Southwest yearns for Awo’s model of governance

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Obafemi-AwolowoTwenty-nine years after the exit of former Premier of the Western Region and founder of the Action Group (AG) and Unity Party of Nigeria (UPN), Chief Obafemi Awolowo; his works, economic prowess and political achievements remain a point of reference by politicians, academicians and others in different endeavours.

While some describe him as the father and pioneer of free education in Nigeria, former Head of State, Gen Yakubu Gowon, once referred to him as one of the major actors who played remarkable roles in his government and particularly during the Nigerian Civil War.

Apart from being a figure of reference in the development of education he was also described as one of the finest brains Nigeria, indeed Africa has ever had. He was a great lawyer and politician.

Twice he struggled to rule Nigeria but even though it was generally believed that he was the best Presidential candidate among the lot during the Second Republic, he lost the chances of becoming the president to former President Shehu Shagari of the defunct National Party of Nigeria (NPN).

But 29 years after he died, his ideals and ideas and what he stood for are still being celebrated by both his admirers and even his political opponents.

Speaking during his posthumous birthday organized by the Awolowo Foundation under the auspices of former Nigerian Ambassador to Netherlands, Dr. Tokunbo Dosunmu-Awolowo, the Governor of Kaduna State, Mallam Nasir El-Rufai reiterated the fact that the late Awolowo played a remarkable role in upholding the unity of the country as well as making a great input in human development through education, which he made free in the South West region.

The governor agreed that Chief Awolowo was not only an indisputable patriotic political leader “but was also a deep thinker who could have moved Nigeria far ahead if he had been given the chance to rule.”

The governor, who was the chairman of the event also described Awolowo as the most prudent Nigerian political leader, recalling how as Finance Minister under Gen. Yakubu Gowon’s regime, he assisted the Federal Government to execute the three-year civil war without borrowing a dime from anywhere.

As stated by El-Rufai “Chief Obefemi Awolowo remains the grand executor of great visions in Nigeria.” He regretted that Nigeria as a nation did not buy into the suggestion of Awolowo in providing free and qualitative education nationwide.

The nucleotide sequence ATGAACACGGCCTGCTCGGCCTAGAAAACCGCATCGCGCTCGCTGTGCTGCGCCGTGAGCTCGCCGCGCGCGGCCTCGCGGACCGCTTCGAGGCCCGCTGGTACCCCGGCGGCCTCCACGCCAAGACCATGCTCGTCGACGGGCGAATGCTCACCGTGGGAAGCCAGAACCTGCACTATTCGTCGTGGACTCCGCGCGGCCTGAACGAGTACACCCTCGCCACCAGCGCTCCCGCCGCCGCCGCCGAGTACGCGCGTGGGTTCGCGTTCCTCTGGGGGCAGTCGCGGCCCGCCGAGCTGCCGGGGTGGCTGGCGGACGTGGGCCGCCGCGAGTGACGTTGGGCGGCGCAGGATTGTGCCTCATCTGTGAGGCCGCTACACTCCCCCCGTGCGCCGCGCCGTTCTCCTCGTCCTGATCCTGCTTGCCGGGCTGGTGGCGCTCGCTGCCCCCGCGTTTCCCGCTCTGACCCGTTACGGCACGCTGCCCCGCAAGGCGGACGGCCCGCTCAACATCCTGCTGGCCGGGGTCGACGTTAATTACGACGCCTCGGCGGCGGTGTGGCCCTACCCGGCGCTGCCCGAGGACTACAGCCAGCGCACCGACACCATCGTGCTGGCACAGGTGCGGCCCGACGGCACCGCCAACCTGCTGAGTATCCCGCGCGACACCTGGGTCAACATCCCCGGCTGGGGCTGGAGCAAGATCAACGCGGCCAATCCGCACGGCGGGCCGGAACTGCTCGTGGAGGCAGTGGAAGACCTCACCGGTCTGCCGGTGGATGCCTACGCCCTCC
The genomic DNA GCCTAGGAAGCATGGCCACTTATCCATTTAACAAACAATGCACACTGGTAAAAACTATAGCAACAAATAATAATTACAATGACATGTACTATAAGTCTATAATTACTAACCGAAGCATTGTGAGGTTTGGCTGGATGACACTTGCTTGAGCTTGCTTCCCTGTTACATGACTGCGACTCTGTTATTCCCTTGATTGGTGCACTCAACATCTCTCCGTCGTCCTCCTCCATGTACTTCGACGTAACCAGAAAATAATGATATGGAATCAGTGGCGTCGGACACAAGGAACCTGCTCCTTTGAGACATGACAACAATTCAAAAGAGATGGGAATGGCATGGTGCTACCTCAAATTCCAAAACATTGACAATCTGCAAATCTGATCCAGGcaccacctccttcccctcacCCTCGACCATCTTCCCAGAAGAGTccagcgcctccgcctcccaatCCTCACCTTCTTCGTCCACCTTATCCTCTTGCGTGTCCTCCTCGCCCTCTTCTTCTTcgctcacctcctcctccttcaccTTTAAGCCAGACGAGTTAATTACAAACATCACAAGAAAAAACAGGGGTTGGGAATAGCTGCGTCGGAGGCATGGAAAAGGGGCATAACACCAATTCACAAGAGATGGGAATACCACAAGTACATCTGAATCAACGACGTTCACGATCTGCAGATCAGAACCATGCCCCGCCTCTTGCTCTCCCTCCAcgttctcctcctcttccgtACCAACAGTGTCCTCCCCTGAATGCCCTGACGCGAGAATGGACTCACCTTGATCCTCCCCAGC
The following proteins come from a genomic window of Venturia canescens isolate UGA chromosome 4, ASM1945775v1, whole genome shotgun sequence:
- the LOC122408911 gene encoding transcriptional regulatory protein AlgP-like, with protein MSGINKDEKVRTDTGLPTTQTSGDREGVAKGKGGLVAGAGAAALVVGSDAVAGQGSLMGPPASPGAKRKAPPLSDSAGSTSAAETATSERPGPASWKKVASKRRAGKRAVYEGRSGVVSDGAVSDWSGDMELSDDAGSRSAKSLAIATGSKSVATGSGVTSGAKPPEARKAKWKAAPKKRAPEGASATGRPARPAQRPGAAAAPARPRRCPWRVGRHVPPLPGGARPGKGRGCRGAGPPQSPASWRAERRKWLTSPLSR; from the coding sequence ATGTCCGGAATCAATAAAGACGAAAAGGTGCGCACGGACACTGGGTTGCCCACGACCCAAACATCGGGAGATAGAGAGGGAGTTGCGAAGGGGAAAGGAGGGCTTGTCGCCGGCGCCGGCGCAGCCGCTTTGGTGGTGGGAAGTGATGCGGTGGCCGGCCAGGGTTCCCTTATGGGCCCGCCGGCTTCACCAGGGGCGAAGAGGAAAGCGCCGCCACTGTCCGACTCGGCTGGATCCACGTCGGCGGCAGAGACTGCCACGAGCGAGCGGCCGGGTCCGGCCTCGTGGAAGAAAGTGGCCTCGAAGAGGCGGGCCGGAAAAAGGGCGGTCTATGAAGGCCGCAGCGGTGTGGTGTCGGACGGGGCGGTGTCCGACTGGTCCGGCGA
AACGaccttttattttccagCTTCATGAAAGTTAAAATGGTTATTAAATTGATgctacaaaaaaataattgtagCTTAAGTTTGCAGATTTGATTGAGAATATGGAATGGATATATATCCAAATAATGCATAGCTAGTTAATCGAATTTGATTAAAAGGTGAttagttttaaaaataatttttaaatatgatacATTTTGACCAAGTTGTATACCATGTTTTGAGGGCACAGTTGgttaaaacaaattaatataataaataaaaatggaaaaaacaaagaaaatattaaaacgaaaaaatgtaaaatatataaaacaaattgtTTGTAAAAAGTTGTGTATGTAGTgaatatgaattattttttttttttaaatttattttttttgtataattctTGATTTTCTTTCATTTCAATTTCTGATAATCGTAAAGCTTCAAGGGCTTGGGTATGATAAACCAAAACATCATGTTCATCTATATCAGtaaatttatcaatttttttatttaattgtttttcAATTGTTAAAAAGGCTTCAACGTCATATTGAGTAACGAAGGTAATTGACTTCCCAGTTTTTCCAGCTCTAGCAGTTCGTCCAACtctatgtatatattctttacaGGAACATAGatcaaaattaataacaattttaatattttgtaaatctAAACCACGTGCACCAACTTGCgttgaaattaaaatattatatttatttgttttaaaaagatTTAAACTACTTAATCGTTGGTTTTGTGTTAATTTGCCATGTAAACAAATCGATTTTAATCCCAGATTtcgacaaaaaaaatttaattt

He stated.Awolowo as a leader combined mental magnitude with the ability to implement his policies.
“In Kaduna State, we embraced the Awo formula for education. A year ago, we campaigned against the dismal state of most of our schools with many lacking furniture, doors, windows, roofs and water.”

For the guest speaker, a psychology lecturer at the Howard University, USA, Professor Olusegun Gbadegesin, it was not only worrisome but disturbing that after Awolowo’s demise his faithful (Awoist) are scattered and singing different tunes.
He stated that even their parent body, AFENIFERE has broken into two factions with two leaders.

Professor Gbadegesin who spoke on “Awo, Then, Politics, Economics and Education”, expressed deep concern about the division.
The don was of the opinion that the country at present was in the emergency ward and canvassed that only the progressives of the Awoists stuff could heal it because Awolowo left the healing balm in their hands, in terms of policies and programmes.

To rescue Nigeria form its present plight, Gbadegesin called for unity among politicians of the progressives hew, charging them to bury their political differences in the interest of the region and the country.

“The post-Awo Awoists would not even cooperate to uplift the message of their great master and leader. How are they different then from his adversaries? And considering that they would, one day, want to resume their dinner time chats with Awo, what will he respond? How will he respond?

“I challenge each and every Awoists here today, old, young and young at heart, to rethink and reflect on what has been lost to progressivism in the last 29 years of his passing.

“What have they collectively contributed to the progressive maturation and practicalisation of his philosophy? How will the present chaos and concussion in the camp of Awolowo shape the future of his ideas in Yoruba land, in Nigeria and in Africa?

“Are they, by their inability to get together as Awoists, inadvertently contributing to the strength of his known political enemies who had predicted his political death more than 50 years ago?” He asked rhetorically.